Penarth Dock, South Wales - 150 years - the heritage and legacy  
Penarth Dock, South Wales - the heritage & legacy . . .

Index to Volume Seven - The People - Dock Family Trees - Engineers, Artisans & Doers . . .

Isambard Kingdom Brunel (1806-1859)

Brunel (centre) at Milford, watching Steamboat Operations

1852 Building on his success with the Great Britain, Brunel turned to a third ship in 1852, even larger than her predecessors, intended for voyages to India and Australia. The SS Great Eastern (originally dubbed Leviathan) represented cutting-edge technology for her time: almost 700 ft long, fitted out with the most luxurious appointments and capable of carrying over 4,000 passengers.

1855 When he was already working on building the SS Great Eastern amongst other projects, Brunel accepted the task in February 1855 of designing and building a temporary, pre-fabricated hospital to the requirements of the War Office, that could be shipped to the Crimea and erected. In 5 months he had designed, built and shipped the pre-fabricated wood and canvas buildings that were erected, near Scutari Hospital where Nightingale was based, in the malaria-free area of Renkioi.

His designs incorporated the necessity of hygiene, providing access to sanitation, ventilation, drainage and even rudimentary temperature controls. They were feted as a great success, some sources stating that of the 1,300 (approximate) patients treated in the Renkioi temporary hospital, there were only 50 deaths. In the Scutari hospital it replaced, deaths were said to be as many as 10 times this number. Nightingale herself referred to them as "those magnificent huts." Brunel not only designed the buildings but gave advice as to the location of placing.

The art of using pre-fabricated modules to build hospitals has been carried forward into the present day, with hospitals such as the Bristol Royal Infirmary being created in this manner.

1856 Subscribed £50 to the Smith Testimonial Fund, commemorating the work of F. P. Smith in promoting the screw propeller.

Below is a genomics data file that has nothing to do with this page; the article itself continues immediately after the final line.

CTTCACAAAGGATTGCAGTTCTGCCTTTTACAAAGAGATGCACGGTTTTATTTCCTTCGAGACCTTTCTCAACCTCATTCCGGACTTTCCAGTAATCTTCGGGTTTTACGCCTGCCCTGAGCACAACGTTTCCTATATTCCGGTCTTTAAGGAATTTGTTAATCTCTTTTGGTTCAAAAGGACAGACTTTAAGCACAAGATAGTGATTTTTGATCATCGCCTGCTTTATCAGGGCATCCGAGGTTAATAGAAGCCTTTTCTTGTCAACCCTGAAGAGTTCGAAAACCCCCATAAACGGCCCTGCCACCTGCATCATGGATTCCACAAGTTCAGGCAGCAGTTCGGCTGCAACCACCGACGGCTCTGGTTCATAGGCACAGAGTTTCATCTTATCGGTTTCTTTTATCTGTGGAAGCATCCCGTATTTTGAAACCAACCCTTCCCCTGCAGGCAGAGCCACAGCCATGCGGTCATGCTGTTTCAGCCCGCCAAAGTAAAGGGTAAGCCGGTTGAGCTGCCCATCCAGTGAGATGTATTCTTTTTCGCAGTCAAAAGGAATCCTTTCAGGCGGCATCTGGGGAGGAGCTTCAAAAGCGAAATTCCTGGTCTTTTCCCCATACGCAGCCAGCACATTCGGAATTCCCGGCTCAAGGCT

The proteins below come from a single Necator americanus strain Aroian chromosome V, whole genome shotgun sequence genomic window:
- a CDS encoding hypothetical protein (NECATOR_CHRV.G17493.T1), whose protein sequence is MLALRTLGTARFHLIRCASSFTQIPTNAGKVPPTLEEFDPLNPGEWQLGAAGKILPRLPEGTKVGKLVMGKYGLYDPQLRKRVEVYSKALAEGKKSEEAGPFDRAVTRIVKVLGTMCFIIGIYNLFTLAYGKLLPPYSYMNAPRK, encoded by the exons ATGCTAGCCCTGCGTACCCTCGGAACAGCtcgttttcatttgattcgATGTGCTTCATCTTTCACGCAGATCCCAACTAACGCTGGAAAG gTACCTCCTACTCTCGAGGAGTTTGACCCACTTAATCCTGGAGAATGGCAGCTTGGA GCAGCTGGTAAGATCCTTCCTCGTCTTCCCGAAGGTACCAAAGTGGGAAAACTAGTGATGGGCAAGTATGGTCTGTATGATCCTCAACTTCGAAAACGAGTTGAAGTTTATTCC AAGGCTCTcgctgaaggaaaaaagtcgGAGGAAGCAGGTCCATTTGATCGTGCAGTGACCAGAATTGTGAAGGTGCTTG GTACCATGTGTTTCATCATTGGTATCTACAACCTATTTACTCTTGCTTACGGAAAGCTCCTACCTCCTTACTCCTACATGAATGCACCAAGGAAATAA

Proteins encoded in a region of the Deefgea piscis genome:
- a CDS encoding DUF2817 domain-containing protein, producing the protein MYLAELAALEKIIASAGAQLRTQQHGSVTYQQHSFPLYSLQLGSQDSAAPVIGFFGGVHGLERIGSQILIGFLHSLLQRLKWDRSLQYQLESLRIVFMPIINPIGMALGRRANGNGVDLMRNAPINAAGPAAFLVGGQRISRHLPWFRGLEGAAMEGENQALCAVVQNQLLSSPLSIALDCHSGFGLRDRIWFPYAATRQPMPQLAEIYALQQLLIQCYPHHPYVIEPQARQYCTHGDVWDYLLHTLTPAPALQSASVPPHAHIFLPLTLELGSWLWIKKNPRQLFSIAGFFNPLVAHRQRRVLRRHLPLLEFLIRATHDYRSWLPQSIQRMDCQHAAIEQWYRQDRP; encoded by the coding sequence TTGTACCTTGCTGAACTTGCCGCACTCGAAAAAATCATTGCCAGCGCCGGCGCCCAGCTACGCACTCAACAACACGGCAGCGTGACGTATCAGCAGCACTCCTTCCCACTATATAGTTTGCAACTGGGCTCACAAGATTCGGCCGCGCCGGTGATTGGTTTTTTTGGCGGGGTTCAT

above - 'Brunel (centre) at Milford, watching Steamboat Operations.' - [512]

1859 Brunel suffered a stroke, just before the SS Great Eastern made her first voyage to New York. He died ten days later at the age of 53 and was buried, like his father, in Kensal Green Cemetery in London. He left behind his wife Mary and three children: Henry Marc Brunel (1842–1903), Isambard Brunel, Junior (1837–1902) who went in to Law, and Florence Mary Brunel (c.1847–1876). Henry Marc enjoyed some success as a civil engineer.

Many of Brunel's original papers and designs were gathered in the Brunel Collection at the University of Bristol. The collection has now been moved to the new Brunel Institute, a joint project of the University and the SS Great Britain Trust.' [016]

1843 - Mr. Brunel. - 'The loss of this eminent engineer has been threatened us, but we are delighted to say that sanguine hopes of his early recovery may be entertained. It appears that while endeavouring to amuse his own or some friend's children, by pretending to pass money from his mouth to his ear, he slipped a half-sovereign, which stuck in his trachea, and the danger to his life has in consequence been most imminent for several days.' - The Builder Vol. 1 [461] 13th May 1843. [20170810]

1843 - Mr. Brunel. - 'It was on Saturday night that the intelligence fell in our way that all was safe, as regarded the late peril to the life of this eminent engineer, and we threw up our hands to God immediately. It was truly appalling to think of the sacrifice of a valuable life in such a manner, and in playing with children too ! but the shield of the innocent has been thrown over him, and we trust he may live many years to the pleasure of his own family circle, and the distinguished ornament of his profession.' - The Builder Vol. 1 [461] 20th May 1843. [20170810]

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